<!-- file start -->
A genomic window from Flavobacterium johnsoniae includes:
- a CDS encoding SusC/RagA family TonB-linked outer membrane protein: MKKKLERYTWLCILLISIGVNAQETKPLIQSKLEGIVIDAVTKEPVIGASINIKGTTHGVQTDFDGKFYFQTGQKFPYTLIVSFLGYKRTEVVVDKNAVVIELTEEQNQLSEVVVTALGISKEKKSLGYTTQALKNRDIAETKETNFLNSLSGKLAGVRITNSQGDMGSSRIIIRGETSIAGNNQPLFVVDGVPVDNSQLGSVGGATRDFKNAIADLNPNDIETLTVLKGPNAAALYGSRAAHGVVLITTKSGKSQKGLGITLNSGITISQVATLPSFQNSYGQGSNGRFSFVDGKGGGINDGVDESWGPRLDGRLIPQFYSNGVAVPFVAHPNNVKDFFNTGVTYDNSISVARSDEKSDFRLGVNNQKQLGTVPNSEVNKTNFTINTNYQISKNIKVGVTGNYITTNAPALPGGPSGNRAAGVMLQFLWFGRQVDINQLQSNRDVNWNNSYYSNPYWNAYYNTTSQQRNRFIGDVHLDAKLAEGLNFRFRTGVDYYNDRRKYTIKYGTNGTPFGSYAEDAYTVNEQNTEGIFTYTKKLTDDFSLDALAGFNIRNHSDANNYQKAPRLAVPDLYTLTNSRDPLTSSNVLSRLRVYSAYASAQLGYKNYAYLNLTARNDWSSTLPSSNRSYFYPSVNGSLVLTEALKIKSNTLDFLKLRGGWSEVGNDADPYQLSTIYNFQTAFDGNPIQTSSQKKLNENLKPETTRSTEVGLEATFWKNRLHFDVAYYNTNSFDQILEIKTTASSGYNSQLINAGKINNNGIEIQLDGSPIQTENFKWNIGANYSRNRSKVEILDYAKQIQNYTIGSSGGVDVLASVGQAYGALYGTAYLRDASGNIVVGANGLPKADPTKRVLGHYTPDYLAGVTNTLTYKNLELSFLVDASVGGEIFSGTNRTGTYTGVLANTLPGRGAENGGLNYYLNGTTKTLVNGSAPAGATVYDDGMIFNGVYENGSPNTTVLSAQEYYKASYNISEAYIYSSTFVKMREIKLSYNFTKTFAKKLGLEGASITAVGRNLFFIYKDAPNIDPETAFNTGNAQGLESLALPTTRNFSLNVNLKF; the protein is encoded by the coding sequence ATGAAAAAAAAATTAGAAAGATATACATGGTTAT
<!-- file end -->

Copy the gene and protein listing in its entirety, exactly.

A genomic window from Flavobacterium johnsoniae includes:
- a CDS encoding SusC/RagA family TonB-linked outer membrane protein: MKKKLERYTWLCILLISIGVNAQETKPLIQSKLEGIVIDAVTKEPVIGASINIKGTTHGVQTDFDGKFYFQTGQKFPYTLIVSFLGYKRTEVVVDKNAVVIELTEEQNQLSEVVVTALGISKEKKSLGYTTQALKNRDIAETKETNFLNSLSGKLAGVRITNSQGDMGSSRIIIRGETSIAGNNQPLFVVDGVPVDNSQLGSVGGATRDFKNAIADLNPNDIETLTVLKGPNAAALYGSRAAHGVVLITTKSGKSQKGLGITLNSGITISQVATLPSFQNSYGQGSNGRFSFVDGKGGGINDGVDESWGPRLDGRLIPQFYSNGVAVPFVAHPNNVKDFFNTGVTYDNSISVARSDEKSDFRLGVNNQKQLGTVPNSEVNKTNFTINTNYQISKNIKVGVTGNYITTNAPALPGGPSGNRAAGVMLQFLWFGRQVDINQLQSNRDVNWNNSYYSNPYWNAYYNTTSQQRNRFIGDVHLDAKLAEGLNFRFRTGVDYYNDRRKYTIKYGTNGTPFGSYAEDAYTVNEQNTEGIFTYTKKLTDDFSLDALAGFNIRNHSDANNYQKAPRLAVPDLYTLTNSRDPLTSSNVLSRLRVYSAYASAQLGYKNYAYLNLTARNDWSSTLPSSNRSYFYPSVNGSLVLTEALKIKSNTLDFLKLRGGWSEVGNDADPYQLSTIYNFQTAFDGNPIQTSSQKKLNENLKPETTRSTEVGLEATFWKNRLHFDVAYYNTNSFDQILEIKTTASSGYNSQLINAGKINNNGIEIQLDGSPIQTENFKWNIGANYSRNRSKVEILDYAKQIQNYTIGSSGGVDVLASVGQAYGALYGTAYLRDASGNIVVGANGLPKADPTKRVLGHYTPDYLAGVTNTLTYKNLELSFLVDASVGGEIFSGTNRTGTYTGVLANTLPGRGAENGGLNYYLNGTTKTLVNGSAPAGATVYDDGMIFNGVYENGSPNTTVLSAQEYYKASYNISEAYIYSSTFVKMREIKLSYNFTKTFAKKLGLEGASITAVGRNLFFIYKDAPNIDPETAFNTGNAQGLESLALPTTRNFSLNVNLKF; the protein is encoded by the coding sequence ATGAAAAAAAAATTAGAAAGATATACATGGTTAT